• Yes, the issues highlighted are different faces of the whole fiasco. Depends where you are coming from. If I ate meat, three and four would annoy me too.

      Somewhere on here, there are various posts about why/when I became vegetarian, and originally eating less meat was purely based on health grounds (too much red meat = bad for you, because it was receiving a fair amount of air play at the time). Even back then, I would have bought organic produce but the nearest I could get was a free range chicken! As I became more interested it didn’t take long to discover what garbage was pumped into animals and what sheer trash they were fed. You really have to have the brain smaller than a pea to consider that there is no knock-on effect in the food chain when it ends up on your plate. The same with fruit and veg.

      Because we don’t eat meat/fish/chicken/ready-made meals, my food budget is pretty low, so I can afford to spend on organic veg, but even they aren’t perfect as some chemicals are allowed ๐Ÿ˜ฆ it’s why I prefer to grow my own when I can.

      Of course, everything is done in the name of money. And consumers don’t help by demanding cheap at all costs.

      Glad you had fun. That’s one of the aims, along with some vaguely intelligent discussion and exchange of ideas and points of view.


  6. Totty says:

    You know I’m carnivorous; I eat meat three or four days a week, I buy lomo de potro in Consum, or the Belgian butcher down the road, and I am married to a Swiss, so yes, I have eaten dog sausage, but would I buy and cook ready minced meat? No I would not. The stuff they sell in supermarkets is adulterated with soya!!


    • Yuk! Rather you than me! And that’s my squeamish Britishness coming out, as in – you don’t eat your pets. That’s also why I think part of the issue for many people is hypocritical, as in putting some animals in one ‘not to eat’ category, and others ‘ok to eat’. Only you would complain about beef being full of soya! Although if I was a meat eater, I would too. Hopefully it’s not genetically modified. It’s a bit like sausages containing more bread than meat.

      Oddly enough I was wondering about you and your husband today, thinking I’d not heard sight nor sound of you for a while, and hoping you were both in good health – as good as it gets in our later years I mean.


      • Totty says:

        All things in moderation is our motto, so although we eat meat, we don’t eat large quantities. Half a kilo of babilla and half a kilo of jamon minced together, divided into 200gm packages and frozen for later use provides us with four meals per package. We eat vast quantities of veg and salad to fill up, so I think we have a pretty healthy diet as neither of us has problems with cholesterol.

        Bossman has plenty of other things keeping the doctors in employment. He has had another fall, this one resulting in his front teeth going through his lip and splitting both lip and teeth and he also skinned his cheek and nose as well as his knees. He bleeds like the proverbial stuck pig because of his anti-stroke meds and I am getting to be a dab hand at applying pressure pads when he loses patches of skin after catching his hand or arm on a hard surface….bloody steroids have a downside, and not just in the food chain; they have now given him another cataract as well as making his skin like wet tissue paper!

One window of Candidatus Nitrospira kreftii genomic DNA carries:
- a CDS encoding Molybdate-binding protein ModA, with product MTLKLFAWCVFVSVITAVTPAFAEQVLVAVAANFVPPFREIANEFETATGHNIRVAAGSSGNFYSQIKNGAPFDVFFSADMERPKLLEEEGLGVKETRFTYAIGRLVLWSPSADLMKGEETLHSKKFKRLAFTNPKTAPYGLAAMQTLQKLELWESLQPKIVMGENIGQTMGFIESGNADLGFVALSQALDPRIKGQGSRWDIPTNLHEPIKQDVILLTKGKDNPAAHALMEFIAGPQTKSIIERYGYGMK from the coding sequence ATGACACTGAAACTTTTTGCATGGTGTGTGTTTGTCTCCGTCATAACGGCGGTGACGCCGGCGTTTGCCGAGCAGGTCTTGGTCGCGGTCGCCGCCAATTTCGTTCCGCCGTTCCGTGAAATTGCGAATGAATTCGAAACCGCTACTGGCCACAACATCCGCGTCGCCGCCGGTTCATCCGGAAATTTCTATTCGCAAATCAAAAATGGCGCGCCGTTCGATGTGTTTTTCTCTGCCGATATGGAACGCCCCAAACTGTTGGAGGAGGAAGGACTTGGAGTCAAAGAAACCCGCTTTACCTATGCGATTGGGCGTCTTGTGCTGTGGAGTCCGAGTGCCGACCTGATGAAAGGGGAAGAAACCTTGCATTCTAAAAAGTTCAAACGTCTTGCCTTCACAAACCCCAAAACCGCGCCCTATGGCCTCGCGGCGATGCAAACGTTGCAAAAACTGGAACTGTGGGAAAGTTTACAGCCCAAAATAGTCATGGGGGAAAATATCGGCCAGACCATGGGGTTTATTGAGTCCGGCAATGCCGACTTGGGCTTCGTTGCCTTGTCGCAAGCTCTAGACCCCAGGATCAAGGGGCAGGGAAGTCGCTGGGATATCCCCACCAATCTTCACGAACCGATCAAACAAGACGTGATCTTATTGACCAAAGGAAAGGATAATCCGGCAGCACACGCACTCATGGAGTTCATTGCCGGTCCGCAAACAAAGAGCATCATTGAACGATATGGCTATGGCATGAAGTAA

I am happy to report that I am fit and well, just lacking some decent exercise and long walks, but as they are off the programme for various reasons, I have settled for afternoon line dancing classes that coincide nicely with his siesta. Before you get any visions of cowboy boots and hats, I should tell you that so far, there are non in evidence, but that I do find myself muttering “heel, heel, toe, toe, side, together, brush, tap” if I hear a lively tune as I wander around the supermercado…


        • I am, of course totally immoderate. All or nothing sort of person.

          I’ve no idea if we have cholesterol problems as we don’t visit the doctor. They fill you up with drugs which is just as bad as meat.

          I’m not a fan of steroids, not that I have ever taken them, just don’t like what I have read/heard about them.

          I’m not aware they are a drug of choice for heart probs but I won’t sidetrack into a drug discussion as that always fascinates me and I will be on here for hours. (just been reading about Pradaxa).

          Bad news on the fall though, sorry to hear about that, he must be well fed-up. Still have nurse Totty, life goes on.

          Indeed, you took the words out of my mouth, or out of my fingertips. I did have a vision of you in boots and hat, and hopefully other clothes too.

          We had a friend/client in Newcastle who absolutely loved line dancing. Not sure if there is any here. I like dancing, but it has never really appealed – now salsa on the other hand? Actually line dancing reminds me of aerobics in a way, need to keep an eye on the person in front and move extremely fast so you don’t look like an idiot who has lost the beat.